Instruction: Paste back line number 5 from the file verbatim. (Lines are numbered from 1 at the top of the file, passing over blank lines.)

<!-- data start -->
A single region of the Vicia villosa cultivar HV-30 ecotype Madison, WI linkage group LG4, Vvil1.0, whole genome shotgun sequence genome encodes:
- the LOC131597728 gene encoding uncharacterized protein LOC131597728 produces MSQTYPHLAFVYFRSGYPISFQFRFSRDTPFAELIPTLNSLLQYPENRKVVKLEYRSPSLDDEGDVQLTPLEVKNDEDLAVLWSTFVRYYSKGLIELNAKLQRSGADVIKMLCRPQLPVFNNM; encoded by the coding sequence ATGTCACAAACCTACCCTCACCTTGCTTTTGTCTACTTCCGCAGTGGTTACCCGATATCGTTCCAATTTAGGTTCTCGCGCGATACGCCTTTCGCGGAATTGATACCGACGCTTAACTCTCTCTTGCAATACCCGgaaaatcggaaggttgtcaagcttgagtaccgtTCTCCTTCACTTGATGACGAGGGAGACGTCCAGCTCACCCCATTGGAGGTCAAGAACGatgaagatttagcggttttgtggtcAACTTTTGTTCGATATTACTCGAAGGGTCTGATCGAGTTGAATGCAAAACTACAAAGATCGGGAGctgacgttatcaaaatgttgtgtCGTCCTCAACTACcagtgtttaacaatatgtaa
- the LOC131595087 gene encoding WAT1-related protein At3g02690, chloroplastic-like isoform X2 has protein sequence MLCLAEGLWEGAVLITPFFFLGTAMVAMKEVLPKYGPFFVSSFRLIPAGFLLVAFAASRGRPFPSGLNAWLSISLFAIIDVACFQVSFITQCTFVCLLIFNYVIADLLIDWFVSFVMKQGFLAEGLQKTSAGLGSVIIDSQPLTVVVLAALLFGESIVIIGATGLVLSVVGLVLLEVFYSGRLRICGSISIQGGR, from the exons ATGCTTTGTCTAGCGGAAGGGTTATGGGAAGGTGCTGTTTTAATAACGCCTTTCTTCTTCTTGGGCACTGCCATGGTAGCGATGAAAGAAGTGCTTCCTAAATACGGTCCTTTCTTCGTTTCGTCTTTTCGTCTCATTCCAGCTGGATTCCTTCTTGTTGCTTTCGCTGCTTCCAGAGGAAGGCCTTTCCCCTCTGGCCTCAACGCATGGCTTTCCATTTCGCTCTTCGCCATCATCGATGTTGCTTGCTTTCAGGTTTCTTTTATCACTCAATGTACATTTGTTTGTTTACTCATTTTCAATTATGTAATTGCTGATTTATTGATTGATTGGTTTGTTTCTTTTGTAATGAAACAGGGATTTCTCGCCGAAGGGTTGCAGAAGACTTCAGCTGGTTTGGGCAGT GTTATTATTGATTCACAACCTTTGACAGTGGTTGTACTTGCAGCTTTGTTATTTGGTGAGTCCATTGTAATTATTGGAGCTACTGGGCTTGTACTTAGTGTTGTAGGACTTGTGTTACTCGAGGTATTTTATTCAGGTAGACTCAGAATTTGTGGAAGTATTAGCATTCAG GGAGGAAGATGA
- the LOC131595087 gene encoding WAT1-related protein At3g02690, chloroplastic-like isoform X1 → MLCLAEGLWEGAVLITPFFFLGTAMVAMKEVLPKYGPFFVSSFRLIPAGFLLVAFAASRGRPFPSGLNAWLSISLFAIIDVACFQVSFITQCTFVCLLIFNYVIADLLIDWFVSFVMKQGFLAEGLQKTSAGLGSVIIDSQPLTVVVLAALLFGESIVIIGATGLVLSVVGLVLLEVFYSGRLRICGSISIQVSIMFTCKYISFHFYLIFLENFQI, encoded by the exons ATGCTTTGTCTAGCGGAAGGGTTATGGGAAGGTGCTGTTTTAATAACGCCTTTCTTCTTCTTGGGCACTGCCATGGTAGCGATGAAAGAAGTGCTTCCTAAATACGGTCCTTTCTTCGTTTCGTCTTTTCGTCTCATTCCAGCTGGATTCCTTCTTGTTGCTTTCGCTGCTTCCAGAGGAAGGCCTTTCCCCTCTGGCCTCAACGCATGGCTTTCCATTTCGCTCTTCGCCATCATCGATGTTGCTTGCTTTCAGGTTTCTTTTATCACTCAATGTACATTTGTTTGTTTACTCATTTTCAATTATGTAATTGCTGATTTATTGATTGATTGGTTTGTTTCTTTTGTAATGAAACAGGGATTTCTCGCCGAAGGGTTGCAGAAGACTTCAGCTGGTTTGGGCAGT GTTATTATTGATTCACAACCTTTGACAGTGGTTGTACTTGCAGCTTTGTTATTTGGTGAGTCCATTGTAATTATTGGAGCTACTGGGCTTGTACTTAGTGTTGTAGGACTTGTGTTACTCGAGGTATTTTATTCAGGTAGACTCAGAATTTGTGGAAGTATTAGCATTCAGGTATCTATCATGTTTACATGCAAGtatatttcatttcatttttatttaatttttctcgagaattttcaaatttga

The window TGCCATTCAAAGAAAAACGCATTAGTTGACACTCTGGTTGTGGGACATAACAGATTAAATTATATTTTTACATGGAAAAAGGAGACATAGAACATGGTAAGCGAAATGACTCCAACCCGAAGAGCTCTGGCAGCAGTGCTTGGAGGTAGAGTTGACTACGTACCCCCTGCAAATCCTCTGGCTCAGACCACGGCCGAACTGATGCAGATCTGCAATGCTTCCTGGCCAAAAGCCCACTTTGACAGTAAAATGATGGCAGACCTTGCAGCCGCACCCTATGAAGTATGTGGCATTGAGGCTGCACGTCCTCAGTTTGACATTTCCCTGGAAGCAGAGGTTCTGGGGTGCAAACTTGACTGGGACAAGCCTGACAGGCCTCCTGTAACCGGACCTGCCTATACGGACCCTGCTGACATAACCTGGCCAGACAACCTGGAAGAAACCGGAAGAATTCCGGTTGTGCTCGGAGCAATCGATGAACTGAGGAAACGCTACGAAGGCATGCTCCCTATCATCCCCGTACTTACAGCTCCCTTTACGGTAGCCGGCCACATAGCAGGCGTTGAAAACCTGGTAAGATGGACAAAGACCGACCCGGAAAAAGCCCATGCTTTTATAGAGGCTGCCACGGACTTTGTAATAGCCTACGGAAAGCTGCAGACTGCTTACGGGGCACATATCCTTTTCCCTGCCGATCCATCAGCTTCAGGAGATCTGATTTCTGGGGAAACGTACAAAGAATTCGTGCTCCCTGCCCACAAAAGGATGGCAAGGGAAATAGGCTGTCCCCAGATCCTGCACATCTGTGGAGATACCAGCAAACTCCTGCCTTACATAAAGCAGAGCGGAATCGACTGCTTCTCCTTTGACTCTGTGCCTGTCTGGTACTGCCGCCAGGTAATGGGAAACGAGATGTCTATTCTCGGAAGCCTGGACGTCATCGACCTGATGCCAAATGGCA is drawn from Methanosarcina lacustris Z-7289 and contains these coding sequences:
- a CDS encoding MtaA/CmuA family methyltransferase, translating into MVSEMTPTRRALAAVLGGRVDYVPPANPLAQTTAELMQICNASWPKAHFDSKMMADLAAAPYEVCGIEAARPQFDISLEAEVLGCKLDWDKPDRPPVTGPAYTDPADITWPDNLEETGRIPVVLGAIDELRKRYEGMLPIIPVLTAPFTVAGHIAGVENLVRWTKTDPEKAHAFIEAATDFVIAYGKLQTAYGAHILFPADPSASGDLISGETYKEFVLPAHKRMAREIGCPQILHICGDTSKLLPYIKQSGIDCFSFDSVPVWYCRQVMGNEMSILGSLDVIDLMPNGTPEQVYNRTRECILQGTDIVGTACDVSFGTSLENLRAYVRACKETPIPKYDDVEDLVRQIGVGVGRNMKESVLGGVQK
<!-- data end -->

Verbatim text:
The window TGCCATTCAAAGAAAAACGCATTAGTTGACACTCTGGTTGTGGGACATAACAGATTAAATTATATTTTTACATGGAAAAAGGAGACATAGAACATGGTAAGCGAAATGACTCCAACCCGAAGAGCTCTGGCAGCAGTGCTTGGAGGTAGAGTTGACTACGTACCCCCTGCAAATCCTCTGGCTCAGACCACGGCCGAACTGATGCAGATCTGCAATGCTTCCTGGCCAAAAGCCCACTTTGACAGTAAAATGATGGCAGACCTTGCAGCCGCACCCTATGAAGTATGTGGCATTGAGGCTGCACGTCCTCAGTTTGACATTTCCCTGGAAGCAGAGGTTCTGGGGTGCAAACTTGACTGGGACAAGCCTGACAGGCCTCCTGTAACCGGACCTGCCTATACGGACCCTGCTGACATAACCTGGCCAGACAACCTGGAAGAAACCGGAAGAATTCCGGTTGTGCTCGGAGCAATCGATGAACTGAGGAAACGCTACGAAGGCATGCTCCCTATCATCCCCGTACTTACAGCTCCCTTTACGGTAGCCGGCCACATAGCAGGCGTTGAAAACCTGGTAAGATGGACAAAGACCGACCCGGAAAAAGCCCATGCTTTTATAGAGGCTGCCACGGACTTTGTAATAGCCTACGGAAAGCTGCAGACTGCTTACGGGGCACATATCCTTTTCCCTGCCGATCCATCAGCTTCAGGAGATCTGATTTCTGGGGAAACGTACAAAGAATTCGTGCTCCCTGCCCACAAAAGGATGGCAAGGGAAATAGGCTGTCCCCAGATCCTGCACATCTGTGGAGATACCAGCAAACTCCTGCCTTACATAAAGCAGAGCGGAATCGACTGCTTCTCCTTTGACTCTGTGCCTGTCTGGTACTGCCGCCAGGTAATGGGAAACGAGATGTCTATTCTCGGAAGCCTGGACGTCATCGACCTGATGCCAAATGGCA is drawn from Methanosarcina lacustris Z-7289 and contains these coding sequences: